REV. RICKY BURGESS
In the wake of the verdict in the Trayvon Martin murder trial, Pittsburgh’s Black community is channeling its outrage into efforts to reduce racial profiling and police brutality. With this in my mind, District 6 Councilman Rev. Ricky Burgess proposed legislation last week to improve police-community relations.
“The relationship between the community and the police is at crisis level,” Burgess said. “On one side you have the police who believe the community hates them, the community disrespects them, the community is complacent in illegal activity. On the other side you have the community who believe the police hate them, the police disrespect them.”
The first piece of legislation introduced on July 23 calls for implementing a $150,000 police training program created by Unleashing Respect Project Inc., which is focused on treating everyone, even law breakers, with respect. The training program, founded by two veteran police officers in Kansas, promises to mitigate community hostility, encouraging citizen cooperation to improve crime statistics and reduce complaints and lawsuits.
The second piece of legislation will create an internet-based mobile application to allow citizens to report interactions with city employees in real time.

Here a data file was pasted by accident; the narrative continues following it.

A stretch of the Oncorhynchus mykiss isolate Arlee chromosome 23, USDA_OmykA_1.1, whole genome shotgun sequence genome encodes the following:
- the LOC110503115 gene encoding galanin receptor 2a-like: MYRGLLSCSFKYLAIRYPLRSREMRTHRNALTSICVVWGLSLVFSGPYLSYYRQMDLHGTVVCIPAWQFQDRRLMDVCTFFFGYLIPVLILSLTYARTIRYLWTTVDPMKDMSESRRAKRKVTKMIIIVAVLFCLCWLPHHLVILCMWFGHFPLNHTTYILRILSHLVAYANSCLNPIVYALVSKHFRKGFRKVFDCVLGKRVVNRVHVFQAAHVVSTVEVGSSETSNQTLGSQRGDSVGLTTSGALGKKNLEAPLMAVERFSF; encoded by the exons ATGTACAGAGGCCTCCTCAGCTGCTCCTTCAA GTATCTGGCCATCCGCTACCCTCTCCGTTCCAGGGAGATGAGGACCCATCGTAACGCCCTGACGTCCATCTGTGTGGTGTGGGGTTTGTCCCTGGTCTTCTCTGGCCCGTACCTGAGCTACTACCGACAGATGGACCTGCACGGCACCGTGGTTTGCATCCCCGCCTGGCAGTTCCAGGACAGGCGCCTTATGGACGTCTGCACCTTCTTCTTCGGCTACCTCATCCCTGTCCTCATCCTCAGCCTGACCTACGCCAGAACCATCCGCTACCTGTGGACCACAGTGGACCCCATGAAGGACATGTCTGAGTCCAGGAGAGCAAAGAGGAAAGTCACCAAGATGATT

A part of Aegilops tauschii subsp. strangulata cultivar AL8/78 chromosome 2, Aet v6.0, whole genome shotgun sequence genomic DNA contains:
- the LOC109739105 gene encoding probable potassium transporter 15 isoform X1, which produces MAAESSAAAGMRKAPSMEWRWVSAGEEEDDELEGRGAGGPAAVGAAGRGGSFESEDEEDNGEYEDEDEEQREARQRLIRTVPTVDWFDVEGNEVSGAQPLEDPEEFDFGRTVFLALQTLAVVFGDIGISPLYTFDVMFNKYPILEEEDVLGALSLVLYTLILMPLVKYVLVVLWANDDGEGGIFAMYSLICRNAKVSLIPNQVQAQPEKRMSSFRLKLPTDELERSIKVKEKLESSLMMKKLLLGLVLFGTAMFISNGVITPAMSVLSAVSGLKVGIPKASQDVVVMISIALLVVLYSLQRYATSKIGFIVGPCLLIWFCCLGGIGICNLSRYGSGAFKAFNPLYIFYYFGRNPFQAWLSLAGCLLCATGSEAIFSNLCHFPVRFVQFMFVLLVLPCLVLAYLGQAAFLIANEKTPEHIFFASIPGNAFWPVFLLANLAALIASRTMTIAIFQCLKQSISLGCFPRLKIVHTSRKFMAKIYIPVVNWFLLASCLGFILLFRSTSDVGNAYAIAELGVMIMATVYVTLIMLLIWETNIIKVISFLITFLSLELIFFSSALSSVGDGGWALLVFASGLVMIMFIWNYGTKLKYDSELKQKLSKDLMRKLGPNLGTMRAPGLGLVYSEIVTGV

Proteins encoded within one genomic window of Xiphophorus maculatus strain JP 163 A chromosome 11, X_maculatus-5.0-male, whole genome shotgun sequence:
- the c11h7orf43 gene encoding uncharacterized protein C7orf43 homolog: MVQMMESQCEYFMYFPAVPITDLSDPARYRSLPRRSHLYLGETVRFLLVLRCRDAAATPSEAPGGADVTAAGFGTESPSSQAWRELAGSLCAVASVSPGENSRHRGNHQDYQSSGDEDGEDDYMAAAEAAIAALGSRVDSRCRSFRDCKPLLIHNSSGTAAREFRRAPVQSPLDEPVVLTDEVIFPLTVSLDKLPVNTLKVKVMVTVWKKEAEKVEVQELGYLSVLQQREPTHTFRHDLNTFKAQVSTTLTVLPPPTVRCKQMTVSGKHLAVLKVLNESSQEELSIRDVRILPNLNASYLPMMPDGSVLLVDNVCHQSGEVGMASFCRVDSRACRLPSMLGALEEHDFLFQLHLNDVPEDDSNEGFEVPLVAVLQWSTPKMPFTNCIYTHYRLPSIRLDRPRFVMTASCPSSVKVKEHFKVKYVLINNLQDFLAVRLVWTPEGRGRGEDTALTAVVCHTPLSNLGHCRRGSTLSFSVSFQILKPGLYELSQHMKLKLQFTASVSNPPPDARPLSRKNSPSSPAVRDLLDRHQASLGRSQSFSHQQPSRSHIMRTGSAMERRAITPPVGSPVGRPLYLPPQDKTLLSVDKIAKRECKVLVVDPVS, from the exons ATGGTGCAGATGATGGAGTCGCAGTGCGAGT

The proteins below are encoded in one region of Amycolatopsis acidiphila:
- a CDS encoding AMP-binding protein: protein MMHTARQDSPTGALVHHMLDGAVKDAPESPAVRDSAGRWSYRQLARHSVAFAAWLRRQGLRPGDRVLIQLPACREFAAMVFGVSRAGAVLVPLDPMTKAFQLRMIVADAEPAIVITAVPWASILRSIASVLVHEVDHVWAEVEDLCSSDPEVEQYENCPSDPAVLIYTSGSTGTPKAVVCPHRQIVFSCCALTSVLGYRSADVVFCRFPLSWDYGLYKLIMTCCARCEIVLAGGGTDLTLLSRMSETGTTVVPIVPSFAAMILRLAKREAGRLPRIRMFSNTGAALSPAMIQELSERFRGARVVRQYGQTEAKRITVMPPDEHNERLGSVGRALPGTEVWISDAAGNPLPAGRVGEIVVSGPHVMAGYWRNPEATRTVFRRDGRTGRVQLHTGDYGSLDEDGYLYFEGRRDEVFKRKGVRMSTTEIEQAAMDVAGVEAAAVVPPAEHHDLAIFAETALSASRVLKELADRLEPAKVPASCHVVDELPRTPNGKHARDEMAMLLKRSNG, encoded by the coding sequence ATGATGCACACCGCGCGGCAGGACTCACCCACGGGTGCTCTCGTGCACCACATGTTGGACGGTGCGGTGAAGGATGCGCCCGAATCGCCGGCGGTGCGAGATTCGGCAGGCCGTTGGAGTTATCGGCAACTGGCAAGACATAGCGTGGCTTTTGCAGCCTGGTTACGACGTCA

“What we need to do to increase community trust,” Burgess said. “(The application) uses technology to increase transparency. The public has a right to report their interaction with the city.”
Another component would see UPMC’s Dignity and Respect campaign implemented in all city departments. The campaign encourages behavioral change in individuals, communities, schools, and organizations.
Burgess also wants to give $20,000 to the Citizen’s Police Review Board to design a police-community relations summit. The goal of the summit would be to bring in national law enforcement experts to nationally known police experts to recommend strategies to improve police transparency and community-police relations.
This week, Burgess is also planning to introduce an additional piece of legislation to provide the POISE foundation with funds to do community outreach around police relations.
“I don’t think there is a magic bullet,” Burgess said. “Discrimination and sexism have long histories in this country and I don’t know that you get rid of them in one program. You need consistency over time to reduce it and maybe eliminate it.”
Burgess said he did not have data on how successful the Unleashing Respect Project Inc. training program had been in other cities. There is also little data available on how respect-focused training programs have impacted community-police relations nationally.
In 2011 the Rand Corporation released a report examining changes in the Cincinnati Police Department 10 years after the department entered into a collaborative agreement to improve police-community relation. The report indicated reduced crime, small but positive changes in the community’s perception of the department, and no evidence of racial bias in traffic stops. However, the report also indicated that Black residents in the city were less satisfied with the police department than their White counterparts.
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